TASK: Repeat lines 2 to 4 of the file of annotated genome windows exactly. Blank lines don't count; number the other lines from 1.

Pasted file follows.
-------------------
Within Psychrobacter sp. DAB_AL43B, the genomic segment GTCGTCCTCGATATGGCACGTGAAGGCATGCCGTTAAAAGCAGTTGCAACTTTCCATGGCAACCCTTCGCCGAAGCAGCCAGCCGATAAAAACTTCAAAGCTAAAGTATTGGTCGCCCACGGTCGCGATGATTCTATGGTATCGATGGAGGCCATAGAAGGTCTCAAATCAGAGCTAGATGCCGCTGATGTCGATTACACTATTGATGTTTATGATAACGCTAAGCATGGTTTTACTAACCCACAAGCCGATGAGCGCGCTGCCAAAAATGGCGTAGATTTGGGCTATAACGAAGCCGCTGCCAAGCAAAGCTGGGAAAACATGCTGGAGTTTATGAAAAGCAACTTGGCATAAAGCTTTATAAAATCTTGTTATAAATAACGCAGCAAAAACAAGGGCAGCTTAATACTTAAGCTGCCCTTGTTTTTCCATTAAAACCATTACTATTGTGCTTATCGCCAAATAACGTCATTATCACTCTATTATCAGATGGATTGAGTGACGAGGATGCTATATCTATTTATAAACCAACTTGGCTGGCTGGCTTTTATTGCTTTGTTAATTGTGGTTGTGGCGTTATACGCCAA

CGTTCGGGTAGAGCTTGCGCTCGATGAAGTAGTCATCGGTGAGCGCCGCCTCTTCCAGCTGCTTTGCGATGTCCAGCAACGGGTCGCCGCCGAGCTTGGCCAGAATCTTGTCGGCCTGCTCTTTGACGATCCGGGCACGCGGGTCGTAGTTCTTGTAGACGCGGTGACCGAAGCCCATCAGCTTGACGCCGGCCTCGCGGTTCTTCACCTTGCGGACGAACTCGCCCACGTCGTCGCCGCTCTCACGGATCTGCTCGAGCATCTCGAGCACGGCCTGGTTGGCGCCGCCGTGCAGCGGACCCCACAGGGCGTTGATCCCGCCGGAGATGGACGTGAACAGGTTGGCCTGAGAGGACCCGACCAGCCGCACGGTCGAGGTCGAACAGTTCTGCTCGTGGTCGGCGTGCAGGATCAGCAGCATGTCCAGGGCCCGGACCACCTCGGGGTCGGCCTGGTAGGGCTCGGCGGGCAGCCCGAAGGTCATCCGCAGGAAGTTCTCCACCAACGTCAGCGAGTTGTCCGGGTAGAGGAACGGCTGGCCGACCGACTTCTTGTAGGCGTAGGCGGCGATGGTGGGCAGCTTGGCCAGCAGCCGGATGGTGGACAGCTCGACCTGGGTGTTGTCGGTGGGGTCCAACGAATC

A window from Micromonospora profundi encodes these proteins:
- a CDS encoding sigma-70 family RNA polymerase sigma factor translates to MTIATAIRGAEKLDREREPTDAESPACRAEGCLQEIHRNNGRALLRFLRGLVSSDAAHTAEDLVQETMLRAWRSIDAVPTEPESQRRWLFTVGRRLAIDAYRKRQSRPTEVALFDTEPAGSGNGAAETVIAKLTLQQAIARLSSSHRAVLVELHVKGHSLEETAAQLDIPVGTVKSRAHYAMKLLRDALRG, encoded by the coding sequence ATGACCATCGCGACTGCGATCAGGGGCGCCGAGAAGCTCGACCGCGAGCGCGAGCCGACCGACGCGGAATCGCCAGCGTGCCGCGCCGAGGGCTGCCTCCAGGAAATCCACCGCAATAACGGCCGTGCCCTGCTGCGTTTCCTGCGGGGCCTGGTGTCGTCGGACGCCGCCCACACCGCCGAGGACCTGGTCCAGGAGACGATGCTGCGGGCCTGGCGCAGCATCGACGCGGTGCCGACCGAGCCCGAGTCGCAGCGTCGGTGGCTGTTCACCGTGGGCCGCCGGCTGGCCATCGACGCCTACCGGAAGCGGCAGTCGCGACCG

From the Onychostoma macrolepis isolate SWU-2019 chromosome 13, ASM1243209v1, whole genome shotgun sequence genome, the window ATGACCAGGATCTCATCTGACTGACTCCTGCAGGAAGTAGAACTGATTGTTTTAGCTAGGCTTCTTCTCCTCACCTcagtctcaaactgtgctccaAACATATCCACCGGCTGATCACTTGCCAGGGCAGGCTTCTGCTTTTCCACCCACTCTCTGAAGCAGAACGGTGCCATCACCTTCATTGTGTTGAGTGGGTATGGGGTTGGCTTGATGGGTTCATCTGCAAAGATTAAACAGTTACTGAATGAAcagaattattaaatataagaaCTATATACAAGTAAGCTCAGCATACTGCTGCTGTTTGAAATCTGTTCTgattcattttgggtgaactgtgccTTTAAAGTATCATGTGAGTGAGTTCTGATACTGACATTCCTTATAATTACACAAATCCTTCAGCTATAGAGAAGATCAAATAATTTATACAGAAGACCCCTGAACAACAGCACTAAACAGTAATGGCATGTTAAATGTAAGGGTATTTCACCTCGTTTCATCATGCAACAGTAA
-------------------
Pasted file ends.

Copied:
CGTTCGGGTAGAGCTTGCGCTCGATGAAGTAGTCATCGGTGAGCGCCGCCTCTTCCAGCTGCTTTGCGATGTCCAGCAACGGGTCGCCGCCGAGCTTGGCCAGAATCTTGTCGGCCTGCTCTTTGACGATCCGGGCACGCGGGTCGTAGTTCTTGTAGACGCGGTGACCGAAGCCCATCAGCTTGACGCCGGCCTCGCGGTTCTTCACCTTGCGGACGAACTCGCCCACGTCGTCGCCGCTCTCACGGATCTGCTCGAGCATCTCGAGCACGGCCTGGTTGGCGCCGCCGTGCAGCGGACCCCACAGGGCGTTGATCCCGCCGGAGATGGACGTGAACAGGTTGGCCTGAGAGGACCCGACCAGCCGCACGGTCGAGGTCGAACAGTTCTGCTCGTGGTCGGCGTGCAGGATCAGCAGCATGTCCAGGGCCCGGACCACCTCGGGGTCGGCCTGGTAGGGCTCGGCGGGCAGCCCGAAGGTCATCCGCAGGAAGTTCTCCACCAACGTCAGCGAGTTGTCCGGGTAGAGGAACGGCTGGCCGACCGACTTCTTGTAGGCGTAGGCGGCGATGGTGGGCAGCTTGGCCAGCAGCCGGATGGTGGACAGCTCGACCTGGGTGTTGTCGGTGGGGTCCAACGAATC

A window from Micromonospora profundi encodes these proteins:
- a CDS encoding sigma-70 family RNA polymerase sigma factor translates to MTIATAIRGAEKLDREREPTDAESPACRAEGCLQEIHRNNGRALLRFLRGLVSSDAAHTAEDLVQETMLRAWRSIDAVPTEPESQRRWLFTVGRRLAIDAYRKRQSRPTEVALFDTEPAGSGNGAAETVIAKLTLQQAIARLSSSHRAVLVELHVKGHSLEETAAQLDIPVGTVKSRAHYAMKLLRDALRG, encoded by the coding sequence ATGACCATCGCGACTGCGATCAGGGGCGCCGAGAAGCTCGACCGCGAGCGCGAGCCGACCGACGCGGAATCGCCAGCGTGCCGCGCCGAGGGCTGCCTCCAGGAAATCCACCGCAATAACGGCCGTGCCCTGCTGCGTTTCCTGCGGGGCCTGGTGTCGTCGGACGCCGCCCACACCGCCGAGGACCTGGTCCAGGAGACGATGCTGCGGGCCTGGCGCAGCATCGACGCGGTGCCGACCGAGCCCGAGTCGCAGCGTCGGTGGCTGTTCACCGTGGGCCGCCGGCTGGCCATCGACGCCTACCGGAAGCGGCAGTCGCGACCG